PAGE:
You can camp at the Ormiston Gorge. Costs for a night per adult are AUD 10 (USD 7.40). The infrastructure is great. There are toilets, showers, picnic areas with BBQ and gas grill.
If you need a treat, check out the kiosk. We heard about the delicious ice coffee. We did not try, but it sounds very tempting, especially after the strenuous hike.
To cool down you can also have a swim in the permanent waterhole. You get there on a walkway, just 5 minutes from the car park. Do not forget your swimsuit.
Great free bush camp – Just go there if you have a 4WD vehicle
Do you love bush camping as much as we do? Then check out the Finke River Two Mile Camp. It is just a few hundred meters from Glen Helen Gorge. The only thing you need to get to the camp spots in the river bed is a 4WD vehicle because the track is soft and sandy.
We found a spot under a big tree and views over the Finke River. There are even some waterholes where we can refresh ourselves. The sunsets are great and stargazing too.
Day 5 – Ormiston Gorge to Kings Canyon (246 km)
Glen Helen Gorge
Just a few hundred meters from the main road you can walk to beautiful Glen Helen Gorge. The permanent waterhole is surrounded by reeds which makes it even more beautiful. The color mix of the green reeds, the blue water and the red rocks is like a color explosion. We are flabbergasted.
The water attracts birds and therefore Glen Helen Gorge is a bird’s paradise. There are also nine species of desert fishes living in the waterhole.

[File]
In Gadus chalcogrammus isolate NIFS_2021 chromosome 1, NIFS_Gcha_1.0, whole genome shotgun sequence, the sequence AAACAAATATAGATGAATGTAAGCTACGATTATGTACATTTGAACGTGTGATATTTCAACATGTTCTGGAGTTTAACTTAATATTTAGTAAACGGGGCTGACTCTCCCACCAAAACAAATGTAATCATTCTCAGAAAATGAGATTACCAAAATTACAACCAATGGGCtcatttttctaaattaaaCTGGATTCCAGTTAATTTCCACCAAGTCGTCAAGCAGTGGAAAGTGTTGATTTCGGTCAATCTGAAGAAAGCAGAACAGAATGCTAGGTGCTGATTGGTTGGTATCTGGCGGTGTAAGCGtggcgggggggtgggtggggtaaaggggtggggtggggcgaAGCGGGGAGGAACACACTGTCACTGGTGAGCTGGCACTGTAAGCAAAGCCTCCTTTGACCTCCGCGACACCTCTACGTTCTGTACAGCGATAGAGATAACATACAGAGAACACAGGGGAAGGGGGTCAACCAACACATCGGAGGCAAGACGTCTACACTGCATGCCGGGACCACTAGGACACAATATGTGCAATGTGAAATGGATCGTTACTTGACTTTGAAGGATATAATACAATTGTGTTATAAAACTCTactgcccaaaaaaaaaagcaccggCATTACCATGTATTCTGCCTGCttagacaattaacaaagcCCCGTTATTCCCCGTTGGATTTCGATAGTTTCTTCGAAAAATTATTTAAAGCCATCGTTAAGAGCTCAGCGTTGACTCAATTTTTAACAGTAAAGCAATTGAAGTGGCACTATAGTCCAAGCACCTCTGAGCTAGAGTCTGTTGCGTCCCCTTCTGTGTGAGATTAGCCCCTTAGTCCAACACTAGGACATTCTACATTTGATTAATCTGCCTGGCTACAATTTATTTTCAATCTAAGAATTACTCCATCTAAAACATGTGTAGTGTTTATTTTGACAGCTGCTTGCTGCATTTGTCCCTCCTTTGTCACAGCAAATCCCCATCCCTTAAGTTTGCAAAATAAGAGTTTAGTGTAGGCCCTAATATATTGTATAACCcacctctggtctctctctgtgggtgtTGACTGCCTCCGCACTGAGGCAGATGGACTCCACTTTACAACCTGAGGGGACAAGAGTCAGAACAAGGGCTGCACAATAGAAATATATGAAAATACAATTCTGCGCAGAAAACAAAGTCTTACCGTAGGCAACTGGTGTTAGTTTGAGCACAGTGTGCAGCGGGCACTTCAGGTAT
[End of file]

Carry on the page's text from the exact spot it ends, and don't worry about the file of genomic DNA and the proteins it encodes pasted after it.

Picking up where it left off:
You need a break and a coffee or a cold drink? There is a cafe at Glen Helen Resort. If you like to see the MacDonnell Ranges from a birds eye view, you can book a helicopter flight at Glen Helen Resort.
Another side trip off Namatjira Drive is the one to the Redbank Gorge. This ravine is less frequented than the others. Whether it is because of the bad road condition or lack of time, we don’t know.
It takes us half an hour to get to the gorge. We walk in the river bed and climb over big rocks and after 2 km we reach the waterhole. There is just one other couple and we can enjoy the quiet and peaceful atmosphere.
Should you have enough time to visit Redbank Gorge then do it. It is worth it.
Mount Sonder Lookout (5 km – 2.5 hours return)
There is more to see at Redbank Gorge. Another walk is starting from the parking area to Mount Sonder Lookout. For a fantastic 360 degree view you should not miss that walk. Start as early as possible. 5 km doesn’t sound like a lot but it is constantly going uphill and the path is exposed. Once you reach the lookout you can enjoy the unique landscape.
Mount Sonder Summit (15.8 km – 6 hours return)
The hike to Mount Sonder Summit is quite challenging. For the 15.8 km return you should plan for about six hours of walking. Same here, start in the morning as early as possible if you plan to climb to the top. The path is very exposed and does not provide shade.
We traveled in October and we had temperatures between 30-35 degrees during the day.